The former national chairman of the extremist Proud Boys group pleaded not guilty Tuesday to charges that he conspired to block Congress' certification of the 2020 election as part of the Jan. 6, 2021 assault on the Capitol.
Enrique Tarrio, 38, entered the plea through his attorney during a hearing in Washington, D.C., where he is accused along with five other group members of plotting to obstruct Congress as lawmakers voted to affirm President Joe Biden's election.
The charges against Tarrio were added to an existing conspiracy case involving the other group members in March even though the high-profile former Proud Boy leader was not present at the Capitol on the day of the deadly assault.
Prosecutors have alleged that Tarrio "continued to direct and encourage the Proud Boys prior to and during the events of Jan. 6, 2021, and that he claimed credit for what had happened on social media and in an encrypted chat room during and after the attack."
Tarrio faces one count each of conspiracy to obstruct an official proceeding and obstruction of an official proceeding, as well as two counts each of assaulting, resisting or impeding certain officers and destruction of government property.
Federal authorities have reportedly been investigating Tarrio's activities in the run-up to the insurrection, including a brief meeting in a downtown Washington parking garage between the Proud Boys leader and Stewart Rhodes, the founder of the Oath Keepers militia group, who is also facing conspiracy charges.
Tarrio was the national leader of the Proud Boys in the months leading up to the Jan. 6 attack. Since the insurrection, he has publicly criticized the actions of other Proud Boys who attacked the Capitol, saying the riot was a "bad idea."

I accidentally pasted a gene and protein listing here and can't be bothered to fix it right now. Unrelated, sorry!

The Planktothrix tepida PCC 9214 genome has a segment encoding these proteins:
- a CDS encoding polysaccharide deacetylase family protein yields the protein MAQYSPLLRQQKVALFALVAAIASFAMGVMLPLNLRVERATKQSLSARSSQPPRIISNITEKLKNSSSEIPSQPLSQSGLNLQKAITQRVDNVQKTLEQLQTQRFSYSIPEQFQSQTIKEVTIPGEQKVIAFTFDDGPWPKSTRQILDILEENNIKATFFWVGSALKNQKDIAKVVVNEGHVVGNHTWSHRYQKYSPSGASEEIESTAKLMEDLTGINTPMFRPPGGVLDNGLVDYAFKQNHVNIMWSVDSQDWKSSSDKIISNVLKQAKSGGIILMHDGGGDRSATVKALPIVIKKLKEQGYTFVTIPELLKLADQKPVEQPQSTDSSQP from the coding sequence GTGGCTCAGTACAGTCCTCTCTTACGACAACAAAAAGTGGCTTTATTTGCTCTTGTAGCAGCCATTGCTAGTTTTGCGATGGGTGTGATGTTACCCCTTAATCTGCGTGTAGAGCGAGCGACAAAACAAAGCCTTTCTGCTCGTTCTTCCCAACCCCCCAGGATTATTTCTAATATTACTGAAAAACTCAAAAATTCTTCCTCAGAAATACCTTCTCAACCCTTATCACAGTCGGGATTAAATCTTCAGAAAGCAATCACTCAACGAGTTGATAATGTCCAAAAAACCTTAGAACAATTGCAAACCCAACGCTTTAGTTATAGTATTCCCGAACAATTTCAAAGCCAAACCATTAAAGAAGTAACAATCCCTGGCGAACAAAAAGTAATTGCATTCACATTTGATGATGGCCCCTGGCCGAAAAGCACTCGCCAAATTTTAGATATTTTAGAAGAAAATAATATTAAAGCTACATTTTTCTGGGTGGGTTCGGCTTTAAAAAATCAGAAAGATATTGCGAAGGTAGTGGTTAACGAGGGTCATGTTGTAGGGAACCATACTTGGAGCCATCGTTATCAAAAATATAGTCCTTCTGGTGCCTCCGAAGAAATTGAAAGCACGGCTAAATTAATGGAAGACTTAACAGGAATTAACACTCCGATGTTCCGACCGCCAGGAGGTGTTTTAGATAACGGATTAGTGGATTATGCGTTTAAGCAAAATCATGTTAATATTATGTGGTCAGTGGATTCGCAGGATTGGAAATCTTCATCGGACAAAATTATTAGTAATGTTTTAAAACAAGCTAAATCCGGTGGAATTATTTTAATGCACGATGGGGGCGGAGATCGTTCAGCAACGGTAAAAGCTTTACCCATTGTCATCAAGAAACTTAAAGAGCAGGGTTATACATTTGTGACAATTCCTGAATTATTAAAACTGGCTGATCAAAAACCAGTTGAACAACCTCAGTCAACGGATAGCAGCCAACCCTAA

Tarrio told a Miami NBC News station last year that he has been cooperating with the FBI and police in multiple investigations into the events of Jan. 6.
Tarrio has a long record of cooperating with federal authorities. Last year, Reuters reported that he was a "prolific" informant for the FBI. Since that revelation, his relationship with the Proud Boys has been fractious at best, with several chapters rejecting his leadership of the group. As a result, the Proud Boys has largely splintered since Jan. 6, 2021.
Tarrio’s attorney, Nayib Hassan, told USA TODAY Tuesday that his client has been “traveling the country” while in federal custody. Tarrio has been moved from prison to prison, making it difficult to communicate with him, the Miami-based attorney said.
Hassan said he planned to ask that Tarrio be relocated to federal prison in the Miami area to be closer to him while preparing for trial. The attorney also is expected to renew a request for his client's release.
Shortly after Tarrio's arrest last month, a federal magistrate ordered him jailed pending trial.
This article originally appeared on USA TODAY: Jan. 6: Ex-Proud Boy leader Tarrio pleads not guilty to conspiracy